More than 100 people gather for a candlelight vigil Thursday night to remember the homeless men and women who died on the streets of Knoxville in 2015. Photo by Clay Duda.

For the Homeless, a Vigil and an Ouster

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Barely 12 hours after an assemblage of mourners passed under the Interstate 40 overpass on North Broadway Street to pay respects to the homeless men and women who died on the streets of Knoxville this past year, city crews and police showed up to clear tents, debris, and other remnants from a growing encampment of people under that same bridge.

A city backhoe piles remains from a homeless camp cleanup under I-40 Friday morning. Photo by Clay Duda.

The scenes that played out Thursday evening and early morning Friday offer a sharp juxtaposition to a complicated issue, yet people on all sides say they have the best interest of the homeless and the community in mind. In the evening, a call for respect and dignity for those that died. The next morning, a realization of the need to address some issues of crime, health, and sanitation, with a hope to connect some of those in need with services that might help.

These are different pieces to the same puzzle: the best outcomes for people on the street and their neighboring businesses and residents.


Homeless-in-Knoxville-4868Clay Duda

More than 100 people gathered last night at St. John’s Lutheran Church to take part in a candlelight vigil remembering those who died. Led by bagpipes, the group walked down North Broadway, past the Knoxville Area Rescue Mission, crossing under the I-40 overpass to make the return trip to the church for prayer and program.

“The whole spirit of what we’re trying to do is provide dignity for all of those involved, to remember and celebrate their lives,” says Matt Tillery, director of community services for Cherokee Health Systems and one of the vigil organizers. “Those we know by name are 30, but we’ll have 31 candles up there. That last one is symbolic for the others that are out there, and we know there are more.”

It marks the seventh year of the Homeless Persons’ Memorial & Candlelight Vigil in Knoxville, put on by Cherokee Health, Lost Sheep Ministry, the Volunteer Ministry Center, and St. John’s Lutheran Church in conjunction with national events on or around Dec. 21 each year. It was officially recognized locally in 2009 with a proclamation from then-mayor Bill Haslam.

Come daybreak, it likely wasn’t a surprise to the dozens of men and women camping under the I-40 bridge when city dump trucks and police cruisers showed up. The Knoxville Police Department issued a notice 72 hours earlier of the impending cleanup, going tent-to-tent on Thursday afternoon to talk with folks and let them know what to expect, according to Sgt. Sammy Shaffer.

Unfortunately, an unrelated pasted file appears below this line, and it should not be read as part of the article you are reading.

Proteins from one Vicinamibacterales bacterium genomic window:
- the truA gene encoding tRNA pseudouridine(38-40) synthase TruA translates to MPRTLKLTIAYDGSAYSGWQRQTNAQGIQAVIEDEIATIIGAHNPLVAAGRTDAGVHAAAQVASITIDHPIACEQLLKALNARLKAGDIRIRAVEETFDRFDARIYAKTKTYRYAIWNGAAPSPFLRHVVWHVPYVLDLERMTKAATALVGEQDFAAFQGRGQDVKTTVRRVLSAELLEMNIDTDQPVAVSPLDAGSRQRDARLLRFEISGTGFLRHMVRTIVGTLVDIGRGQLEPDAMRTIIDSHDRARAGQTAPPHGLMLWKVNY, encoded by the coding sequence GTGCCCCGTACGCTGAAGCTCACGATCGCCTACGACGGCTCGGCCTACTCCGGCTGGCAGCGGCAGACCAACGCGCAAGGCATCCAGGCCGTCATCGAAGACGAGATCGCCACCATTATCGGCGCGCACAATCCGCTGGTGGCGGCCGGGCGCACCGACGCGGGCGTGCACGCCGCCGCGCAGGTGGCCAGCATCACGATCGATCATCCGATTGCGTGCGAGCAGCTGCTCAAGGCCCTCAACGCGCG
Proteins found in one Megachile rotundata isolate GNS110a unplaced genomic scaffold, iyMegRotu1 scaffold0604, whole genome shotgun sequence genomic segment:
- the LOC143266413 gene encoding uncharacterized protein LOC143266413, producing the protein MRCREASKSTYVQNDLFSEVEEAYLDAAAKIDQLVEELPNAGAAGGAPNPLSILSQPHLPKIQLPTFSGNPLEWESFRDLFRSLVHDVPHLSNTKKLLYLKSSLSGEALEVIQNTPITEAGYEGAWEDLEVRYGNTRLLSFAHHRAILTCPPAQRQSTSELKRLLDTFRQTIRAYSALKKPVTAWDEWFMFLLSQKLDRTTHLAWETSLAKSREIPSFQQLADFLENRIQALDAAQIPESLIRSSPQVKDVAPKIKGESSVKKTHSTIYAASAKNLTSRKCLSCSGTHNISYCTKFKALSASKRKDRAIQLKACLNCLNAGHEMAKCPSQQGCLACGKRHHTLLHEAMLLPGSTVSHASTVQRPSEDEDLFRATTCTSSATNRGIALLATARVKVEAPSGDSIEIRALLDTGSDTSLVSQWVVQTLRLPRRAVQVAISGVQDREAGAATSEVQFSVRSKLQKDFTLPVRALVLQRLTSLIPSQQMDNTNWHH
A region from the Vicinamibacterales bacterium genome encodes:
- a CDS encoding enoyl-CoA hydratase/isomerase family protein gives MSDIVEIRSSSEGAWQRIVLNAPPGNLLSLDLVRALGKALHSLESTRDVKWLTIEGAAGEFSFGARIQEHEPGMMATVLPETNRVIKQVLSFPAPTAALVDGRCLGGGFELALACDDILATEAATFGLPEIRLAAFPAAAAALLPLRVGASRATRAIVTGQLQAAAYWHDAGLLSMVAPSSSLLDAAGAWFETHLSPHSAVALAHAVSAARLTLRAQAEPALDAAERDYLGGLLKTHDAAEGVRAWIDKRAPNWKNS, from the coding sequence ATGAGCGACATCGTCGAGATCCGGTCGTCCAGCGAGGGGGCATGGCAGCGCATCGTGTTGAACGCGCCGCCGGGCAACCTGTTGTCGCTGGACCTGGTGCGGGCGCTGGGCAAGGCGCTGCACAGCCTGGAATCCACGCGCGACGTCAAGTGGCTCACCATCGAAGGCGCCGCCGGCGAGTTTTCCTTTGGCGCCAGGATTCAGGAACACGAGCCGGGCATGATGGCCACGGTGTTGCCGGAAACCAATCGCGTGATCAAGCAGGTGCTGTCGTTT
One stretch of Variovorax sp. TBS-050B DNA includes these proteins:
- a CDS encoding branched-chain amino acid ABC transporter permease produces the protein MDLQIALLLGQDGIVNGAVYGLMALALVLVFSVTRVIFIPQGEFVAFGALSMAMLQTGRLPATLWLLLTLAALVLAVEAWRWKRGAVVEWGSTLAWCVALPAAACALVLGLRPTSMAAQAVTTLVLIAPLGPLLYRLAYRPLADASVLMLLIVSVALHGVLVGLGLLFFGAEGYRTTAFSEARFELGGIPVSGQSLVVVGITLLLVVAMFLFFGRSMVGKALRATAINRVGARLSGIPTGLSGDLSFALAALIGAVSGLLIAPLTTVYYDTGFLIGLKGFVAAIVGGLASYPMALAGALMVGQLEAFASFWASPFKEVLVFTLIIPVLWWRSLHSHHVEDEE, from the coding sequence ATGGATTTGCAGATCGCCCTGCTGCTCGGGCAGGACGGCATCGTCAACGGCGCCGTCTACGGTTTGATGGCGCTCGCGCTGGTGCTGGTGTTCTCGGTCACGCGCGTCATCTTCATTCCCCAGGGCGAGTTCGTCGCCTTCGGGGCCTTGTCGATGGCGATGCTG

Homeless-in-Knoxville-5051Clay Duda

“We definitely keep considerations for the homeless in mind,” Shaffer says. “All of this is in response to complaints. This isn’t anything we randomly do. On this encampment, we’d gotten a number of complaints on its visual appearance, fire-related complaints, and also police calls.”

Shaffer said camping was common in the area, but he’d never seen it grow to its current size. Neither had the city’s homeless coordinator, Mike Dunthorn, nor Alex Neubert, the city’s public service area manager, both of whom were on-site for the cleanup. They estimated a total of 33 tents.

“We really try to use this as an opportunity to route people to good services, to get them the necessities and long-term care they need and deserve,” says Knoxville’s Public Works Director David Brace. “We always try to be very respectful and respect the dignity of folks that live under bridges, but we also have to deal with health and safety issues. They have fires and quite a bit of garbage along with human feces and waste. Second Creek gets a ton of pollution from these camps, mostly fecal contamination and litter.”

For Josh Adams, picking up and moving has long been a way of life, and these types of cleanups are just part of it. The 32-year-old says he’s been on the streets since he turned 18, mostly here in Knoxville, though he’s spent some time traveling. He digs through a mound of debris collected by a city backhoe and an inmate cleanup crew brought over by the Knox County Sheriff’s Office to help out, managing to salvage a mangled tents, some boots, clothing, and other items he loads on a large tarp and drags toward KARM.

Josh Adams drags a tarp full of items salvage from a debris pile during a city cleanup of a homeless camp under I-40 in Knoxville. He says most of the goods belong to other people and he plans to return them. Photo by Clay Duda.

“I think it’s kind of weird they do this right when it gets cold, but I guess that’s all I can really say,” Adams says, adding that he does what he can to keep from camping out or sleeping on the streets. “It’s just kind of unknown what will happen between random people walking up on you and the cops, so I try to sleep wherever I can and not campout.”

Adams says he knows everything he pulled from the pile likely belongs to other people and he doesn’t expect to keep any of the goods he’s salvage.

As cleanup wraps and crews move on to their next area, a group of men that packed up camp can walk off along the train tracks into the distance, their belongings packed into plastic bags and tarps tossed over their shoulders.

All photos by Clay Duda.

Former Mercury staff reporter Clay Duda has covered gangs in New York, housing busts in Atlanta, and wildfires in Northern California. And lots of stuff about Knoxville.

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